The “1 per cent” are getting richer, according to Oxfam.
In a new report, the charity warns that the richest 1% of people in the world now own 48% of all global wealth - up from just over 44% in 2010.
And the charity has even provided a handy list naming the richest people on the planet.
Top place is no surprise - it’s Bill Gates, worth $76 bilion.
But in second place is someone I have to admit I’d never heard of. Carlos Slim Helu, who apparently made most of his fortune from telecoms, is worth around $72 billion.
In third place is Amancio Ortega, Spanish co-founder of a clothing company which owns the Zare chain, among other things. He’s worth $64 billion.
You have to go all the way down to 85th place to find a Brit - landowner Gerald Cavendish Grosvenor, also known as the Duke of Westminster, is worth $13 billion, apparently.
It’s certainly a glimpse into a world that’s hard to imagine. What can life be like when you’re worth $76 billion?
But the publication of the list alongside the striking statistic that 1% of people own 48% of the wealth is a little misleading.
Because there are 7.125 billion people on the planet. So there are, by definition, 71 million people in the top one per cent (probably around 49 million people if we exclude children).
Oxfam is remarkably reticent about how wealthy you need to me to make it into the top one per cent. Instead, the charity states that members of the one per cent have an average wealth of $2.7 million - or about £1.78 million.
But this is a bit cheeky, because of course the average figure is significantly increased by the presence of all those multi-billionaires at the top. It doesn’t tell you about how wealthy you have to be to gain entry.
An answer is provided by Credit Suisse, a Switzerland-based multinational financial services company. In their “Global Wealth” report, published in 2014, they state: “More than $77,000 is required to be a member of the top 10 per cent of global wealth holders, and $798,000 to belong to the top one per cent.” That’s £520,000.
I thinks I can guess why Oxfam, despite publishing a report all about “the one per cent”, was reluctant to define the term.
It turns out that the one per cent includes people who are fairly ordinary. And while it’s easy to support Oxfam’s campaign for a fairer society when the targets are worth £76 billion, it becomes less appealing when we learn that we might be part of the problem.
Perhaps I should clarify and explain that I personally am not worth half a million pounds, not it really matters. Also, I know there are many people in our society for whom wealth of £520,000 is as unimaginable as having billions in the bank.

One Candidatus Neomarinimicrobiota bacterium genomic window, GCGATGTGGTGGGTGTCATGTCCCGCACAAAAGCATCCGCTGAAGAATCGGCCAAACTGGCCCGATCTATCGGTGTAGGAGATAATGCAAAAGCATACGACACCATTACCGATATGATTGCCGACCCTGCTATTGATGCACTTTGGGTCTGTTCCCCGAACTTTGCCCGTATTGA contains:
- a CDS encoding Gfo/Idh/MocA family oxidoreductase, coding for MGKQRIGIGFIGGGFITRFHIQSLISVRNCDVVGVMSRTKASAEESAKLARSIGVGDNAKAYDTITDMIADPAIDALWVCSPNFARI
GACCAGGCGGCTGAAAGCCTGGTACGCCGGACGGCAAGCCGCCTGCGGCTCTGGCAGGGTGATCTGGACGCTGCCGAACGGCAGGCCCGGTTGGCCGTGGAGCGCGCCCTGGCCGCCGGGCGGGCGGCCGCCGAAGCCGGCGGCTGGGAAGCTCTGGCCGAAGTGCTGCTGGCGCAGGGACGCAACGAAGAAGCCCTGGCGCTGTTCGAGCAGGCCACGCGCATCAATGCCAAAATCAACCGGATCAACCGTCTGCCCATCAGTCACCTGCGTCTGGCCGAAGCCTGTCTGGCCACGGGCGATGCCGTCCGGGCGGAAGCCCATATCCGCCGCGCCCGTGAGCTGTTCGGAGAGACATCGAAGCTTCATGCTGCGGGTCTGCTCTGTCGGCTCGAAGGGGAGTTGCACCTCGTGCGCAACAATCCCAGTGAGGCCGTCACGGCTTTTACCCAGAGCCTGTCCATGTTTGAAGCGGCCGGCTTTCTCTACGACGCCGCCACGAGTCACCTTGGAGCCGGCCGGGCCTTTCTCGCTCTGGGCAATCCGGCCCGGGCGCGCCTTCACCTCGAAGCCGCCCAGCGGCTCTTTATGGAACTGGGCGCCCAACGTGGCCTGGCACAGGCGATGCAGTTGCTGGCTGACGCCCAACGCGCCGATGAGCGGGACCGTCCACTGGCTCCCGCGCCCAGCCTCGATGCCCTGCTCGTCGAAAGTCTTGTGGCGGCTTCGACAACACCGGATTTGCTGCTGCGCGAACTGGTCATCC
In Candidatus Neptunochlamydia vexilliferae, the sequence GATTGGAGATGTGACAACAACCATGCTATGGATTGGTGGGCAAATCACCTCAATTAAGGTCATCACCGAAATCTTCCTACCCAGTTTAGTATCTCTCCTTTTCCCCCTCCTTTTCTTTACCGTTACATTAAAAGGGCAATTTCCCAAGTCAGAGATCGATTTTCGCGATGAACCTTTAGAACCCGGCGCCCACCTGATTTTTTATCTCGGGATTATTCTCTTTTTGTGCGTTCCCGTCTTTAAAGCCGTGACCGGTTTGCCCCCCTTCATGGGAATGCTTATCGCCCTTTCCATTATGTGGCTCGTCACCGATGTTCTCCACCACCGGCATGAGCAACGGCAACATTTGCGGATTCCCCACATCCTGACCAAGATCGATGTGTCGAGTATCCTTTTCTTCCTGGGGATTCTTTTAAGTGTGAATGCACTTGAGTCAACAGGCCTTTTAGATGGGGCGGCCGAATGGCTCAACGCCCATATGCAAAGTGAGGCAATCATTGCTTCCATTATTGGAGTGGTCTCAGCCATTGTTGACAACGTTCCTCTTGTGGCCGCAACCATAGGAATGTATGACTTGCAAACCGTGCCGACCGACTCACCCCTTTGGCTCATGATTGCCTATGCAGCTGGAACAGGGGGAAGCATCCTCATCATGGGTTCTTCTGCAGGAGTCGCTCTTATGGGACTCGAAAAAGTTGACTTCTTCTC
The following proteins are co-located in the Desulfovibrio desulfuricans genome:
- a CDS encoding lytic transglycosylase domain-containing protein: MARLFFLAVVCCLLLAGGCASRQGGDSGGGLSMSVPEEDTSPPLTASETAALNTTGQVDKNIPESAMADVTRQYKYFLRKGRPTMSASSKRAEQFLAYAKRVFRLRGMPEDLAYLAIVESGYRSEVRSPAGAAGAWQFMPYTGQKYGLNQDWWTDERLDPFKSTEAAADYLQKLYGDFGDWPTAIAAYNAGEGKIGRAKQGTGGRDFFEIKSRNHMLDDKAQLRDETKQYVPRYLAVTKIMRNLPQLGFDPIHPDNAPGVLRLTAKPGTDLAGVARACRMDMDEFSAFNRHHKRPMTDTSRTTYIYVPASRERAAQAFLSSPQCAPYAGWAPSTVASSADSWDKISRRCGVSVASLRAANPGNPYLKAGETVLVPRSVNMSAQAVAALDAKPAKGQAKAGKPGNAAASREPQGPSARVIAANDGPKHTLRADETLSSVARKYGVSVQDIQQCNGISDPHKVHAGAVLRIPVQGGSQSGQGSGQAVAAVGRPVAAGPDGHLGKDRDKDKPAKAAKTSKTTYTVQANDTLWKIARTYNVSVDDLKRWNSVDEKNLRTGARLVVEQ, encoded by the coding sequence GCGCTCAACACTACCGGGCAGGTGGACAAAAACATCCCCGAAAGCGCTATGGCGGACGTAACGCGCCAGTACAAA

But there are also plenty of British people who, when you take into account the value of their homes, their pension funds and their savings, are indeed worth that much - and who appear to live perfectly ordinary lives. I suspect I know a few people who fall into this category.
It’s not an alien world, like the world of the mega-rich.
At this point, some might object that this focus on the “one per cent” is a bit of a red herring.
Some anti-poverty campaigners talk about the one per cent, but they mean it as a vivid way of illustrating the fact that a very small group of people own a huge amount of wealth.
Perhaps the real problem is the type of people Oxfam focuses on, the stupidly rich with billions in the bank. Maybe we should look at the top 0.1 per cent, or even 0,01 per cent.
But consider this - one statistic Oxfam does highlight is the fact that the richest 20 per cent of the planet own 94.5 per cent of all the wealth (leaving 5.5 per cent for the remaining 80 per cent).
And that certainly includes ordinary British (or French, German, or American) people, including many who would never think of themselves as wealthy.
Some campaigners against inequality object to this line of argument, on the grounds that it deflects attention from the obscene wealth of the super-rich. But I think our brains can cope with more than one idea at a time.
And whether we want to talk about it or not, global inequality matters. It certainly matters to us, because the days when we can take it for granted may be coming to an end, and that could hit our quality of life.
Countries like India (population 1.2 billion) will increasingly enjoy the advantages we once assumed the west had a monopoly on - highly-educated graduates, infrastructure (transport, internet etc) and an economy large and advanced enough to benefit from economies of scale.
On the upside, this could also create bigger markets for British goods and services, so perhaps everyone will benefit.
But it could mean workers in the North East increasingly competing for jobs with workers in Mumbai, or Guangzhou, China - and higher prices for some commodities as consumers in other parts of the world develop a taste for them.
The one per cent - and, even more so, the 20 per cent - can no longer assume that their place at the top will last forever.
I suspect, sadly, that the mega-rich will still enjoy the high life no matter how much the world changes. It’s the rest of us who need to worry.
Increased wealth in developing countries which have traditionally been poor is, of course, a good thing. But it creates huge challenges for our politicians, who are faced with the task of ensuring we can continue to love in the style we have become accustomed to.